For someone who loves books and has read many of them over the past few years, I’m an extremely slow reader. I envy those who are able to fly through multiple books per week or finish books in one sitting.

So why exactly do people like me read so slowly? For me, I know it’s because I like to take in each word and capture its full meaning. I like to think about the choice of words from the author and I often try to read between the lines on stories that are more complex. Some of us like to sound each word out in our heads as we read, whereas faster readers suggest not sounding them out at all. Another pitfall is that I’m dyslexic, so there are times when I completely misread a word or interpret it incorrectly. These are all factors that slow down the pace of my reading significantly.

This week however, I’ve found that if I am reading a book that I consider to be long, I am able to force myself to keep up a reasonable pace by setting a 40 page per day target. I am currently trying to fly through a 600+ page book in 10 days (before the next monthly book begins) and I’ve found that setting this target has kept me on a solid pace.

A meme about slow readers

My guess is that when I read without any target I read much slower and end up reading less pages per day as a result. By setting this daily target, your subconscious mind knows that it must read slightly faster to reach the target in a timely fashion. By doing this I’ve found that my speed has picked up without any loss in comprehension. So the trick is to trick yourself into reading faster.

Your target doesn’t exactly need to be 40 pages though, and you could mix up the target number of pages depending on the length of your book and how fast you wish to get through it. So for my 600+ page book for example, I am going with the 40 pages for the first five days and then I will set the bar higher and aim for 80 pages during the final 5 days. My hope is that by the final five days I’ll be so invested in the story that I may even even read more than my intended target.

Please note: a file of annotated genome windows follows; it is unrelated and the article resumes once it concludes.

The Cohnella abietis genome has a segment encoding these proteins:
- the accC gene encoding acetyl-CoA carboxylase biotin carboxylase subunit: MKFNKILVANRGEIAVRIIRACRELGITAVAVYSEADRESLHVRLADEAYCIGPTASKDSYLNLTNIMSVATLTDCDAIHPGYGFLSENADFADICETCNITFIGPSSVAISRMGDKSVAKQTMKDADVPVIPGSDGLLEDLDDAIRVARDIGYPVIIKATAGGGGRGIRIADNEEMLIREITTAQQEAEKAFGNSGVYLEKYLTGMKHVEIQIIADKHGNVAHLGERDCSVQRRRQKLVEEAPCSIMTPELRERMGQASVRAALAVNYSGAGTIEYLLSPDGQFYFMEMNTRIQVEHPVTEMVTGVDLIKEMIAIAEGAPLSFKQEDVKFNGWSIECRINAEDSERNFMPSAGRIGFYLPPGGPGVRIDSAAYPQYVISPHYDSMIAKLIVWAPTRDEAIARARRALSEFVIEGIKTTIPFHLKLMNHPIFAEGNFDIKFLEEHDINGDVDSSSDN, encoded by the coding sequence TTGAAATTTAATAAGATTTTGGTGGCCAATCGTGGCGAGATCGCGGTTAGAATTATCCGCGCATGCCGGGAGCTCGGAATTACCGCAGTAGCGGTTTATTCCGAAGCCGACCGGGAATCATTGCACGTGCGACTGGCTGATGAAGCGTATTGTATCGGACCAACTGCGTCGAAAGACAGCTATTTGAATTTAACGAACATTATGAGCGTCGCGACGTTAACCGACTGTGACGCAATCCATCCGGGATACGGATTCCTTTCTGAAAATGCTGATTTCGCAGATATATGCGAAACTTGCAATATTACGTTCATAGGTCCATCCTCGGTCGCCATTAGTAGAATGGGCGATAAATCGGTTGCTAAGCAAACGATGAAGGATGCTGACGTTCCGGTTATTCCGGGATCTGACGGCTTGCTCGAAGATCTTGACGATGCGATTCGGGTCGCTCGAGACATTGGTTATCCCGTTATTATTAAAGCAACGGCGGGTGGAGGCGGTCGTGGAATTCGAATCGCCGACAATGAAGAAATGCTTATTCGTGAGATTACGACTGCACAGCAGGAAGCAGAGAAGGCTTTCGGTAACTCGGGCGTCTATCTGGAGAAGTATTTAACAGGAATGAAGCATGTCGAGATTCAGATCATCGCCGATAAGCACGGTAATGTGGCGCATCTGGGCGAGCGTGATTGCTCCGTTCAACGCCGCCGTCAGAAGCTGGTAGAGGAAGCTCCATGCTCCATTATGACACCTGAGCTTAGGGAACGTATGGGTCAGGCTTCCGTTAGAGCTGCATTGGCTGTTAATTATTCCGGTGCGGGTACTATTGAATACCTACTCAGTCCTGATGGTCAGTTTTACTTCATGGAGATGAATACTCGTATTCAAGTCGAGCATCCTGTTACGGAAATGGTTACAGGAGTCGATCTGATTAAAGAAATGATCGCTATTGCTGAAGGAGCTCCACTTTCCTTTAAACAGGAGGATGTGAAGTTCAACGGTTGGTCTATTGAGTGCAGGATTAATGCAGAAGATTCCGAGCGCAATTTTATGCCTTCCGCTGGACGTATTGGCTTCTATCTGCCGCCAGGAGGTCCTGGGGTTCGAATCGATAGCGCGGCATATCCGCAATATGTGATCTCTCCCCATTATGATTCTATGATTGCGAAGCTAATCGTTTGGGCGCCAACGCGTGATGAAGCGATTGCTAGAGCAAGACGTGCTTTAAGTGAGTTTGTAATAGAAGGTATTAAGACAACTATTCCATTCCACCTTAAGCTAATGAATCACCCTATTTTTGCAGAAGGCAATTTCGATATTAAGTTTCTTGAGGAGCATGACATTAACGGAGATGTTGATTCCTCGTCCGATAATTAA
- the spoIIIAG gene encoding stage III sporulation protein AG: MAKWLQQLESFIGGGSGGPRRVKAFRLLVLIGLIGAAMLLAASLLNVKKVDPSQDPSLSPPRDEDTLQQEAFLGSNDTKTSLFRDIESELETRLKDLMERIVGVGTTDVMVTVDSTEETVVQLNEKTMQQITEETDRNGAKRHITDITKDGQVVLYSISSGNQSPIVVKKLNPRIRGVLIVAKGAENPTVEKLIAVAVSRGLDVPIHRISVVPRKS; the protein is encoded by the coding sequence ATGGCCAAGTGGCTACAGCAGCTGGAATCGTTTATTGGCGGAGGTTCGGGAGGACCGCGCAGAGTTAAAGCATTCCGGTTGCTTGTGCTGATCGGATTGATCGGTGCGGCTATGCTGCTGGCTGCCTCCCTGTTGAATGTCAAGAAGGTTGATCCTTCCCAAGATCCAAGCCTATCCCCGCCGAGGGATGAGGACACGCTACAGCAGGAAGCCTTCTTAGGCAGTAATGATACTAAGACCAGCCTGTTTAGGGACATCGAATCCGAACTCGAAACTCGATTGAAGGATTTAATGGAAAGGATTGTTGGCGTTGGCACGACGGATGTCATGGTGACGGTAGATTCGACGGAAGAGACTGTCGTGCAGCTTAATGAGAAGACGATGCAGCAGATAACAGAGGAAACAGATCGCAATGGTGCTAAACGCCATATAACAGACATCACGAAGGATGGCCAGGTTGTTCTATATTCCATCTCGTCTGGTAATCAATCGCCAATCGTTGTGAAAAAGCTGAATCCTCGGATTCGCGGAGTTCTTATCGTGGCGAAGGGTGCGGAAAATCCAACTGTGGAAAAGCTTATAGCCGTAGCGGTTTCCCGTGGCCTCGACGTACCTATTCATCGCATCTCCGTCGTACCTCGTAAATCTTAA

For those having issues with falling asleep

These past few days I have struggled with this issue and I’ve found that it has impacted how quickly I get through my 40 pages. For instance, when I was fully wide and awake, I was able to get through the 40 pages in just 30 minutes. But the last couple of nights when I was on the brink of falling asleep, it took me around an hour to reach my target.

My suggestion is to get your reading out the way at a time when you’re wide awake and seated. Reading in bed (or at the end of your day) is not a good when you really need to get through a book. If you commute to or from work then use that time to make progress with your target, you can also utilise your lunch break. Why not wake up earlier and read while enjoying a nice homemade breakfast?

The issues I’ve had with reading while tired have led me to believe that reading during the night has contributed to my poor reading speed for a long time. It had become part of my nightly ritual to read before bed as I found it extremely difficult to make time for it throughout the day. For that purpose I will be trying to read earlier in the day or in the mornings while completing my personal challenge to see just how much it improves my reading speed.

I will be tweeting my progress with this challenge, so be sure to follow Redital on Twitter to see how things go. Be sure to share your solutions for faster reading in the comments

– featured image is from utne